- Published: 1906
- Publisher: Macmillan
- Genre: Adventure
- Format: Audio Book
- Quote: “The Wild still lingered in him and the wolf in him merely slept.” —Source
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A wild dog’s journey toward becoming civilized during the 19th Century Klondike Gold Rush. White Fang is a companion novel to The Call of the Wild.
“White Fang” is part dog, part wolf and all brute, living in the frozen north; he gradually comes under the spell of man’s companionship, and surrenders all at the last in a fight with a bull dog. —Source
Review of the Characters:
White Fang— His early history was interesting. I enjoyed seeing him in his natural habitat with his mother, especially during the fight scene with the cougar. London does an excellent job of giving these wild animals a voice that resonates with humans. Even though there is no dialogue between White Fang and his mother, their actions towards each other have a deep impact.
“He was a silent fury who no torment could tame.” —Source
However I did have trouble believing this character when he joined the Indians. I do understand his aggression up to a point but just as in The Call of the Wild we see this unconquerable dog, friend to no one until a white, male, American saves him. Seeing White Fang adjust to a civilized life so easily is not only unbelievable but takes away from the momentum of the story. White Fang was just a wolf version of Buck, except they went on opposite paths. There was no surprising element or any anticipation because we’ve seen the same story before.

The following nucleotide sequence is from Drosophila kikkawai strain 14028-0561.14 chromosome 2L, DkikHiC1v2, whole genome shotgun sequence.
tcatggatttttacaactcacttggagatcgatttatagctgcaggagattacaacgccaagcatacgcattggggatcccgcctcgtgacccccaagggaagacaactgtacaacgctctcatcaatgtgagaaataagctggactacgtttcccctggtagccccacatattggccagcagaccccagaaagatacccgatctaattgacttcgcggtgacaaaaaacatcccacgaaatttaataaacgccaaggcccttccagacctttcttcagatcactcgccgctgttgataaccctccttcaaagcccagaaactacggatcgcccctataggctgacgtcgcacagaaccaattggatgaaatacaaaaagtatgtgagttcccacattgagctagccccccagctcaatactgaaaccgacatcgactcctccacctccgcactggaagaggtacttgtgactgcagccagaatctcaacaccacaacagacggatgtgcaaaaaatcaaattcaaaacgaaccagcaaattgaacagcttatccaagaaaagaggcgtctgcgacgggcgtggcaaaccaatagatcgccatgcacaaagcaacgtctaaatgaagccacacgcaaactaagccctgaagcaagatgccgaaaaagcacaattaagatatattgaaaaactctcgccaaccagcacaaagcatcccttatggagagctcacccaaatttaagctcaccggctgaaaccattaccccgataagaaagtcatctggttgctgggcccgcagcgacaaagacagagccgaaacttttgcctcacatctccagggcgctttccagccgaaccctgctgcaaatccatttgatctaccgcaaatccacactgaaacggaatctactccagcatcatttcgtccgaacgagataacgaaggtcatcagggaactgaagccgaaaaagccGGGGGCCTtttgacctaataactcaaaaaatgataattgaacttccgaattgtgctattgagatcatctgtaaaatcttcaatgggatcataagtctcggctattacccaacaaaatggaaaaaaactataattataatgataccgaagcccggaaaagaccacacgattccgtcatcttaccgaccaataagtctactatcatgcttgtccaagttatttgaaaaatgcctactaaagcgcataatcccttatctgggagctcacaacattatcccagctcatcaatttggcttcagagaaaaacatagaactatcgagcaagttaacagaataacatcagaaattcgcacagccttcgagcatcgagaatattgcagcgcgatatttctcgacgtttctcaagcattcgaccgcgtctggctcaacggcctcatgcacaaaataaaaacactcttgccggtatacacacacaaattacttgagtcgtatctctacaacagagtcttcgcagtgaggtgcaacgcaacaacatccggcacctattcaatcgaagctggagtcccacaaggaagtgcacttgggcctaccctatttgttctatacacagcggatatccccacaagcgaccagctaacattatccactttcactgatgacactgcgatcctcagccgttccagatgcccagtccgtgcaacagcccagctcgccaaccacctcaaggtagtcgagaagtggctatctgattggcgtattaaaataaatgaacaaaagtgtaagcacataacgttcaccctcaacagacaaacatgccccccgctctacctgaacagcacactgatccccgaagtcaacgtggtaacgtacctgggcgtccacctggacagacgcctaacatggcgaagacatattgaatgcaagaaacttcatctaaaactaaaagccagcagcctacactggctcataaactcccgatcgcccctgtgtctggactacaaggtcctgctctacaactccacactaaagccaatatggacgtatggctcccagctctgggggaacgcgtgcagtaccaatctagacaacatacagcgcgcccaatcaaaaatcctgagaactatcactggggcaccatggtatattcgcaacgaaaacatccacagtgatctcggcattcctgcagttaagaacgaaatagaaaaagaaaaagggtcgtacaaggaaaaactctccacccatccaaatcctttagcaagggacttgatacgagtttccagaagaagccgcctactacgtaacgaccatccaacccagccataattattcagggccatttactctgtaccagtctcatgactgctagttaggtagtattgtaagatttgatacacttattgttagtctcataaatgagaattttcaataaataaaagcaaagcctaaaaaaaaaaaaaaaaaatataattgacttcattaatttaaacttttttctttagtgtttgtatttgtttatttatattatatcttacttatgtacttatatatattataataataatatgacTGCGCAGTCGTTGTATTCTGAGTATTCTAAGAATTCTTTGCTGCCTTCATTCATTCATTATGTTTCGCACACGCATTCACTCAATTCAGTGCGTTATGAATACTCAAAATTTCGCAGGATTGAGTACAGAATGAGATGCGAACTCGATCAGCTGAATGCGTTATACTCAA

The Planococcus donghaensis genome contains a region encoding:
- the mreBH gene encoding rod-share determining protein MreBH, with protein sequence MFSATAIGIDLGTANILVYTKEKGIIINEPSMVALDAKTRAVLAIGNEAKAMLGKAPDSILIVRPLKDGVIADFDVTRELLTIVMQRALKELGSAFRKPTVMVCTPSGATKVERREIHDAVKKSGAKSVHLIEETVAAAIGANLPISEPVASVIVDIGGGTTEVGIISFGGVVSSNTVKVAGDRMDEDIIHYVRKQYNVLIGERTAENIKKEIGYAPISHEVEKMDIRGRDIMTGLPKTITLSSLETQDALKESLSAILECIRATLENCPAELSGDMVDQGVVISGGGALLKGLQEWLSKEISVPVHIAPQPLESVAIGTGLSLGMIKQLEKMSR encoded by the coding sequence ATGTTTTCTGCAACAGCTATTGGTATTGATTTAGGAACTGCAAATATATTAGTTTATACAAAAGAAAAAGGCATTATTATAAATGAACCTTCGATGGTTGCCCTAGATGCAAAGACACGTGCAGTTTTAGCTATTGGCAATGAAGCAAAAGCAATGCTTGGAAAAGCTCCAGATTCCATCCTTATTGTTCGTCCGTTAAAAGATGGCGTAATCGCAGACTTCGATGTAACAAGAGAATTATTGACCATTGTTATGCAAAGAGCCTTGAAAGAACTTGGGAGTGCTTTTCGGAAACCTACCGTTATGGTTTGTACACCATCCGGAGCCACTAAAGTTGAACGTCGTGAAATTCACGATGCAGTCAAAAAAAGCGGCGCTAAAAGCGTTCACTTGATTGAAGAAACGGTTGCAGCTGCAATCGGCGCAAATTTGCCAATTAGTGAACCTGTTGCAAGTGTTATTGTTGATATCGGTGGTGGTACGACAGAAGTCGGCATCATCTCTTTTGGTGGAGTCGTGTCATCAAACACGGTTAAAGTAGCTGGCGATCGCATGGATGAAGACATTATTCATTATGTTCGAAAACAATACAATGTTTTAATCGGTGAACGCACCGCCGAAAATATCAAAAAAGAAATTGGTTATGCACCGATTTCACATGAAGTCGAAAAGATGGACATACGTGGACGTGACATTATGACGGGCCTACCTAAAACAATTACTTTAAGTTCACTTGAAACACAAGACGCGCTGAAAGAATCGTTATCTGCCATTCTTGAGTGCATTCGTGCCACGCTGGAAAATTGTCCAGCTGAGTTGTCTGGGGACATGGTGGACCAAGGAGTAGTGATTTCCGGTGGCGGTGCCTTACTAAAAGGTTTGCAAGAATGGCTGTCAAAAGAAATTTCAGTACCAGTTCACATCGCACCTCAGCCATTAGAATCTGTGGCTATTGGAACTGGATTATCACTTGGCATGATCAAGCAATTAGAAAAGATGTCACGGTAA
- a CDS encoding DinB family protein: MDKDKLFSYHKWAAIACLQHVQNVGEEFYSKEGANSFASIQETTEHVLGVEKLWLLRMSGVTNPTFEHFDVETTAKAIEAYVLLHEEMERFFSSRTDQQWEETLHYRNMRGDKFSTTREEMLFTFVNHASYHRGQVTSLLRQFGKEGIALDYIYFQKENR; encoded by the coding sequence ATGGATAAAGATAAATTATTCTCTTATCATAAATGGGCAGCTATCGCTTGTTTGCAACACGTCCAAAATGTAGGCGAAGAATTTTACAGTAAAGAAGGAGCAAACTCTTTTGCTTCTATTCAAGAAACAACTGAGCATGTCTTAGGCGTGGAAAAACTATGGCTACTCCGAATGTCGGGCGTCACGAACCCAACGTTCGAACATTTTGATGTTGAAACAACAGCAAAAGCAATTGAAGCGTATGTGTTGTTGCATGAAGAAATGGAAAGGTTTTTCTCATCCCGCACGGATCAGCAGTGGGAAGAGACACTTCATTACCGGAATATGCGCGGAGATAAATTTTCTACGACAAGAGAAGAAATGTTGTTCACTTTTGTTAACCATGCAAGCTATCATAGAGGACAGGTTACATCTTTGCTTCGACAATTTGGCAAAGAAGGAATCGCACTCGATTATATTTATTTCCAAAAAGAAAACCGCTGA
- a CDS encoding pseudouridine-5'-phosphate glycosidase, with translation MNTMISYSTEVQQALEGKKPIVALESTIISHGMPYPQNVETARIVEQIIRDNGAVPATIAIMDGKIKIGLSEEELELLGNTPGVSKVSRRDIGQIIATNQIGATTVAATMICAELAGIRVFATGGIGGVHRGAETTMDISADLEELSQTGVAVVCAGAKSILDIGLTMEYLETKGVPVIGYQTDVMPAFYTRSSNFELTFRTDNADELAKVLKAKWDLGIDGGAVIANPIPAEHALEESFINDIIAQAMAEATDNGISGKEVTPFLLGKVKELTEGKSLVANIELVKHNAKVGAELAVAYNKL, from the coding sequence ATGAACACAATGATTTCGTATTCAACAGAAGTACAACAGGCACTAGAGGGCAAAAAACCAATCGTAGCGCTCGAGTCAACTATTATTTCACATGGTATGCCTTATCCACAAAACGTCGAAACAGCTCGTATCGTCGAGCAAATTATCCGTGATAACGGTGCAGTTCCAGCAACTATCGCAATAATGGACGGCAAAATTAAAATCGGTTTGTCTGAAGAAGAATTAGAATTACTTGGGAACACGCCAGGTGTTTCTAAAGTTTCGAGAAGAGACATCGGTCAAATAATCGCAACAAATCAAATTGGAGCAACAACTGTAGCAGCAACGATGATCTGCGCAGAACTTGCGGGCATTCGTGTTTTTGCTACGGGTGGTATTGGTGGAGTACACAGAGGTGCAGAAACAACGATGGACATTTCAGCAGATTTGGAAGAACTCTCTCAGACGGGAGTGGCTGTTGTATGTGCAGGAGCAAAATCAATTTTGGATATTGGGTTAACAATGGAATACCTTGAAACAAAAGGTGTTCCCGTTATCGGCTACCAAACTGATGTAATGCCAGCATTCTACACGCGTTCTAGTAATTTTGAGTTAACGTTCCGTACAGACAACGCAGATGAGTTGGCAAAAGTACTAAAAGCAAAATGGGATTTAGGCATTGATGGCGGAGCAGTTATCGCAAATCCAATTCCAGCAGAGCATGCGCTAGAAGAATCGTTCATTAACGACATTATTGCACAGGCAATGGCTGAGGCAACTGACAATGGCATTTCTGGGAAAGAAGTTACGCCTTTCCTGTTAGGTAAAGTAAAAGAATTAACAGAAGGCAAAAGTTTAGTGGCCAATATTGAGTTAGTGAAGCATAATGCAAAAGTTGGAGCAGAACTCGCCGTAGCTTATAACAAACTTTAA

Review of the Story:
I’m an animal freak so I found it really fascinating in the beginning of the story, seeing the wolves survive in the wild. The prologue is intense and is my favorite part of the story. In the prologue we see the a pack of wild wolves from a human perspective, a human who is caught in their midst.
“Much of the Wild had been lost, so that to them the Wild was the unknown, the terrible, the ever menacing and ever warring. But to him, in appearance and action and impulse, still clung the Wild.” —Source
However after the first few chapters, the story fizzles out. The story is so blatantly like The Call of the Wild that it was often more boring than exciting. Jack London seemed to think that taking Buck’s story and telling it backwards was a different story, but it wasn’t. Maybe I’m biased because I had just read The Call of the Wild but London is a great writer, and there was a million ways to tell a story about a wolf in the wild without an American hero being involved. I didn’t enjoy reading the same story twice, under a different title.
Review of the Writing:
This is what makes White Fang the classic that it is, London’s writing captures the essence of wild and freedom. He paints a bright picture of the Canadian wilderness but also pens the feeling of running free through a wolf’s eyes.
“He had come to know quite thoroughly the world in which he lived. His outlook was bleak and materialistic. The world as he saw it was a fierce and brutal world, a world without warmth, a world in which caresses and affection and the bright sweetness of spirit did not exist.” —Source
His ability to connect us to these animals is one not to be underestimated as it is one that few can master. I have no doubt that London’s writing will continue to live on through the years.
After reading The Call of the Wild I had high hopes for White Fang but sadly London’s second novel fell short. It is much to reminiscent of its predecessor with no excitement or anticipation to save it. Even though London captivates with his writing it is not one I will read again.
P.S.– My next audio book is The Great Gatsby by F. Scott Fitzgerald